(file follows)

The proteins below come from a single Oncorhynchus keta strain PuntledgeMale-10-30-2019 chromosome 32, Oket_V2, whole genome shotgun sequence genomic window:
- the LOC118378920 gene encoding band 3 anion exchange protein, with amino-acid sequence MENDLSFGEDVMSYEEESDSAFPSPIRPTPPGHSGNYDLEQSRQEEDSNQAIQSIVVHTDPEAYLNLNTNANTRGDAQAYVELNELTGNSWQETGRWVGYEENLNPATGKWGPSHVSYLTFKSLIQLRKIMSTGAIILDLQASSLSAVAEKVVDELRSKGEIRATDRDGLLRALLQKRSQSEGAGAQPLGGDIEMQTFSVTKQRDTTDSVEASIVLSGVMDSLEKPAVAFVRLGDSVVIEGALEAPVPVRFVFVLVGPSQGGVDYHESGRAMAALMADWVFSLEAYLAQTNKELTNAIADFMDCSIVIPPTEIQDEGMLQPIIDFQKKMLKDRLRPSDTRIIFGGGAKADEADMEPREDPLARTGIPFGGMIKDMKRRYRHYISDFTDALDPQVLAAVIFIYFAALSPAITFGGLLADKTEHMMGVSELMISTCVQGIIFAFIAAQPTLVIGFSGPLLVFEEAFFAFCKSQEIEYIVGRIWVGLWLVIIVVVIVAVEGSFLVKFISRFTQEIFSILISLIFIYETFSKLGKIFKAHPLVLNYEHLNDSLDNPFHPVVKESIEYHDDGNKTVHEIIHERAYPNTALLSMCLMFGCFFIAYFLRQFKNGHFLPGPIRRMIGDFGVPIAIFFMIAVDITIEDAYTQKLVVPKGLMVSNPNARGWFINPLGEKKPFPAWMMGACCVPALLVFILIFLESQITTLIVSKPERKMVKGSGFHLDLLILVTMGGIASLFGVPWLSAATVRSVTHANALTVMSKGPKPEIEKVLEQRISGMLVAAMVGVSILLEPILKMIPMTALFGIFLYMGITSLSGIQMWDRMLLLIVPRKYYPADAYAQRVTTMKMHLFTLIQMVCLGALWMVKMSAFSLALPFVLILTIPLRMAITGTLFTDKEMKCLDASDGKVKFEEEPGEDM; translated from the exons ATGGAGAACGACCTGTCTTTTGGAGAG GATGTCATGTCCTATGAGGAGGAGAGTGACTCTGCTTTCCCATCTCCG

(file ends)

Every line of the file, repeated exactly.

The proteins below come from a single Oncorhynchus keta strain PuntledgeMale-10-30-2019 chromosome 32, Oket_V2, whole genome shotgun sequence genomic window:
- the LOC118378920 gene encoding band 3 anion exchange protein, with amino-acid sequence MENDLSFGEDVMSYEEESDSAFPSPIRPTPPGHSGNYDLEQSRQEEDSNQAIQSIVVHTDPEAYLNLNTNANTRGDAQAYVELNELTGNSWQETGRWVGYEENLNPATGKWGPSHVSYLTFKSLIQLRKIMSTGAIILDLQASSLSAVAEKVVDELRSKGEIRATDRDGLLRALLQKRSQSEGAGAQPLGGDIEMQTFSVTKQRDTTDSVEASIVLSGVMDSLEKPAVAFVRLGDSVVIEGALEAPVPVRFVFVLVGPSQGGVDYHESGRAMAALMADWVFSLEAYLAQTNKELTNAIADFMDCSIVIPPTEIQDEGMLQPIIDFQKKMLKDRLRPSDTRIIFGGGAKADEADMEPREDPLARTGIPFGGMIKDMKRRYRHYISDFTDALDPQVLAAVIFIYFAALSPAITFGGLLADKTEHMMGVSELMISTCVQGIIFAFIAAQPTLVIGFSGPLLVFEEAFFAFCKSQEIEYIVGRIWVGLWLVIIVVVIVAVEGSFLVKFISRFTQEIFSILISLIFIYETFSKLGKIFKAHPLVLNYEHLNDSLDNPFHPVVKESIEYHDDGNKTVHEIIHERAYPNTALLSMCLMFGCFFIAYFLRQFKNGHFLPGPIRRMIGDFGVPIAIFFMIAVDITIEDAYTQKLVVPKGLMVSNPNARGWFINPLGEKKPFPAWMMGACCVPALLVFILIFLESQITTLIVSKPERKMVKGSGFHLDLLILVTMGGIASLFGVPWLSAATVRSVTHANALTVMSKGPKPEIEKVLEQRISGMLVAAMVGVSILLEPILKMIPMTALFGIFLYMGITSLSGIQMWDRMLLLIVPRKYYPADAYAQRVTTMKMHLFTLIQMVCLGALWMVKMSAFSLALPFVLILTIPLRMAITGTLFTDKEMKCLDASDGKVKFEEEPGEDM; translated from the exons ATGGAGAACGACCTGTCTTTTGGAGAG GATGTCATGTCCTATGAGGAGGAGAGTGACTCTGCTTTCCCATCTCCG